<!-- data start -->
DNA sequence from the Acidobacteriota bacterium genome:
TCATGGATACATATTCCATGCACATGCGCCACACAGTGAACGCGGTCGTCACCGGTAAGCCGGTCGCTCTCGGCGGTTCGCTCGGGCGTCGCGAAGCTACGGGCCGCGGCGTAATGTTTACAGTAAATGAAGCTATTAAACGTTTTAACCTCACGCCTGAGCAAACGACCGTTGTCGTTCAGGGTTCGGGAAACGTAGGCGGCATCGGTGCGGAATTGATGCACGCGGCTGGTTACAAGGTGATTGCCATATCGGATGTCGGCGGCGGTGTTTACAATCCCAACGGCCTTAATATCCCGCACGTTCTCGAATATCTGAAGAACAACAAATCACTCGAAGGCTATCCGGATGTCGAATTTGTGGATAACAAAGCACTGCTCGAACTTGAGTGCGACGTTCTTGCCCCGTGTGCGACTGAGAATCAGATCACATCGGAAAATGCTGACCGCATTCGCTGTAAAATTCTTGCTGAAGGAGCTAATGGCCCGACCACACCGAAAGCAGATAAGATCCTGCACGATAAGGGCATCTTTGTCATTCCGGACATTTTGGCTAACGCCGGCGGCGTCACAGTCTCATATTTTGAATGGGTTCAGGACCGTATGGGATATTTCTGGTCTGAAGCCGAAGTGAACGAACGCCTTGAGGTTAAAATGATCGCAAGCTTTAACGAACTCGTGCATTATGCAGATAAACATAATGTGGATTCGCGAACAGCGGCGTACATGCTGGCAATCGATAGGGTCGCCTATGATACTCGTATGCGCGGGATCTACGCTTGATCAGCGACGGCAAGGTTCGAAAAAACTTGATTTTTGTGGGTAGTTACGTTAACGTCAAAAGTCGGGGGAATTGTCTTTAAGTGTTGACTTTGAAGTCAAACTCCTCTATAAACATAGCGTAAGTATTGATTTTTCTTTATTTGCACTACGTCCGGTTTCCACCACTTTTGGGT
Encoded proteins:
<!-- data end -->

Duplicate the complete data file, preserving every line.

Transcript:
DNA sequence from the Acidobacteriota bacterium genome:
TCATGGATACATATTCCATGCACATGCGCCACACAGTGAACGCGGTCGTCACCGGTAAGCCGGTCGCTCTCGGCGGTTCGCTCGGGCGTCGCGAAGCTACGGGCCGCGGCGTAATGTTTACAGTAAATGAAGCTATTAAACGTTTTAACCTCACGCCTGAGCAAACGACCGTTGTCGTTCAGGGTTCGGGAAACGTAGGCGGCATCGGTGCGGAATTGATGCACGCGGCTGGTTACAAGGTGATTGCCATATCGGATGTCGGCGGCGGTGTTTACAATCCCAACGGCCTTAATATCCCGCACGTTCTCGAATATCTGAAGAACAACAAATCACTCGAAGGCTATCCGGATGTCGAATTTGTGGATAACAAAGCACTGCTCGAACTTGAGTGCGACGTTCTTGCCCCGTGTGCGACTGAGAATCAGATCACATCGGAAAATGCTGACCGCATTCGCTGTAAAATTCTTGCTGAAGGAGCTAATGGCCCGACCACACCGAAAGCAGATAAGATCCTGCACGATAAGGGCATCTTTGTCATTCCGGACATTTTGGCTAACGCCGGCGGCGTCACAGTCTCATATTTTGAATGGGTTCAGGACCGTATGGGATATTTCTGGTCTGAAGCCGAAGTGAACGAACGCCTTGAGGTTAAAATGATCGCAAGCTTTAACGAACTCGTGCATTATGCAGATAAACATAATGTGGATTCGCGAACAGCGGCGTACATGCTGGCAATCGATAGGGTCGCCTATGATACTCGTATGCGCGGGATCTACGCTTGATCAGCGACGGCAAGGTTCGAAAAAACTTGATTTTTGTGGGTAGTTACGTTAACGTCAAAAGTCGGGGGAATTGTCTTTAAGTGTTGACTTTGAAGTCAAACTCCTCTATAAACATAGCGTAAGTATTGATTTTTCTTTATTTGCACTACGTCCGGTTTCCACCACTTTTGGGT
Encoded proteins: